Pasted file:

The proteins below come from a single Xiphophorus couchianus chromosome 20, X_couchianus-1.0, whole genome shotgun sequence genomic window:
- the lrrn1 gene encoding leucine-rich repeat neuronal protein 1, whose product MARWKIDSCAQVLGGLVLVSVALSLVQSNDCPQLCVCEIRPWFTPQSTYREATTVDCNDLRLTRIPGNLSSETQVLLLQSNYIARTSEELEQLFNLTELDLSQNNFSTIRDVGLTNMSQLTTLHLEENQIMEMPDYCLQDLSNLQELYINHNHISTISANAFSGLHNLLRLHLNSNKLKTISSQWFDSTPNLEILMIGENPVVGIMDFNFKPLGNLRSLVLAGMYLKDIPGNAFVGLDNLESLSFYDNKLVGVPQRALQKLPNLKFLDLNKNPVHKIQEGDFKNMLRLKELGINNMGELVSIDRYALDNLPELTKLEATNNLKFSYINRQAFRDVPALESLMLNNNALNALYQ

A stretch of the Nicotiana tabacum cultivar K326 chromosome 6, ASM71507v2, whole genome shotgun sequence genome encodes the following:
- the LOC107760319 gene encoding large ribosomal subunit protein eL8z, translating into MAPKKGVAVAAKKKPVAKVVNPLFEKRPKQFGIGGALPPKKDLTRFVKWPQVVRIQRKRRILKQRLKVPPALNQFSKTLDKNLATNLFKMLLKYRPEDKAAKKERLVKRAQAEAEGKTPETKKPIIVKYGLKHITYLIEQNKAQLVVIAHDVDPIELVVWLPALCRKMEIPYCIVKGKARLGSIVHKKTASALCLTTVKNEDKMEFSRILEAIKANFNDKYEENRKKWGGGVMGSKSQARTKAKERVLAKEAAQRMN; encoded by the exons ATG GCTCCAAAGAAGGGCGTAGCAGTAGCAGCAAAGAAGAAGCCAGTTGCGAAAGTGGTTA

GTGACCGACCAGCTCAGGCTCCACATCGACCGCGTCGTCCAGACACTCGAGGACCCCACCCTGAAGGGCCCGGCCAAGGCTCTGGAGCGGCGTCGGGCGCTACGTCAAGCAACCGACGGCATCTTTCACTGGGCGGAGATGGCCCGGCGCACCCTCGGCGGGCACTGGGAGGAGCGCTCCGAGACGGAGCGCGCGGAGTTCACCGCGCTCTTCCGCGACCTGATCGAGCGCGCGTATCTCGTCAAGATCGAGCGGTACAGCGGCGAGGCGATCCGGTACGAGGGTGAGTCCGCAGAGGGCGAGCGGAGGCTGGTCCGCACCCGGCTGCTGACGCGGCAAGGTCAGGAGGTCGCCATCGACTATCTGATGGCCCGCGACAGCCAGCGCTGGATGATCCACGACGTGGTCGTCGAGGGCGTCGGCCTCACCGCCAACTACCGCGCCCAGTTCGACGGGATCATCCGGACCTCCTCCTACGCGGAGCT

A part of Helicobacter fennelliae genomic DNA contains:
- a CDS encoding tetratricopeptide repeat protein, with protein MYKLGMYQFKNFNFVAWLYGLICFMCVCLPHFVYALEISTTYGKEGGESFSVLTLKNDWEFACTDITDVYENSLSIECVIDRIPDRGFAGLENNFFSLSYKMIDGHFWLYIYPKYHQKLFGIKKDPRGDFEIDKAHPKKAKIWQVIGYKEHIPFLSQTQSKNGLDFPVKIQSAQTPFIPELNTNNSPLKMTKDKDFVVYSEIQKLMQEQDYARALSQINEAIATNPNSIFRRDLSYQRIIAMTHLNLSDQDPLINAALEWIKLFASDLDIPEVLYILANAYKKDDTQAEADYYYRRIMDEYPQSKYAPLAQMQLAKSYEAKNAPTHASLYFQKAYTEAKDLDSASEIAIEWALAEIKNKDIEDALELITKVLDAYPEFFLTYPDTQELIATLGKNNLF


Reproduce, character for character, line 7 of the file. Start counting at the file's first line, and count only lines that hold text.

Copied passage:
- a CDS encoding tetratricopeptide repeat protein, with protein MYKLGMYQFKNFNFVAWLYGLICFMCVCLPHFVYALEISTTYGKEGGESFSVLTLKNDWEFACTDITDVYENSLSIECVIDRIPDRGFAGLENNFFSLSYKMIDGHFWLYIYPKYHQKLFGIKKDPRGDFEIDKAHPKKAKIWQVIGYKEHIPFLSQTQSKNGLDFPVKIQSAQTPFIPELNTNNSPLKMTKDKDFVVYSEIQKLMQEQDYARALSQINEAIATNPNSIFRRDLSYQRIIAMTHLNLSDQDPLINAALEWIKLFASDLDIPEVLYILANAYKKDDTQAEADYYYRRIMDEYPQSKYAPLAQMQLAKSYEAKNAPTHASLYFQKAYTEAKDLDSASEIAIEWALAEIKNKDIEDALELITKVLDAYPEFFLTYPDTQELIATLGKNNLF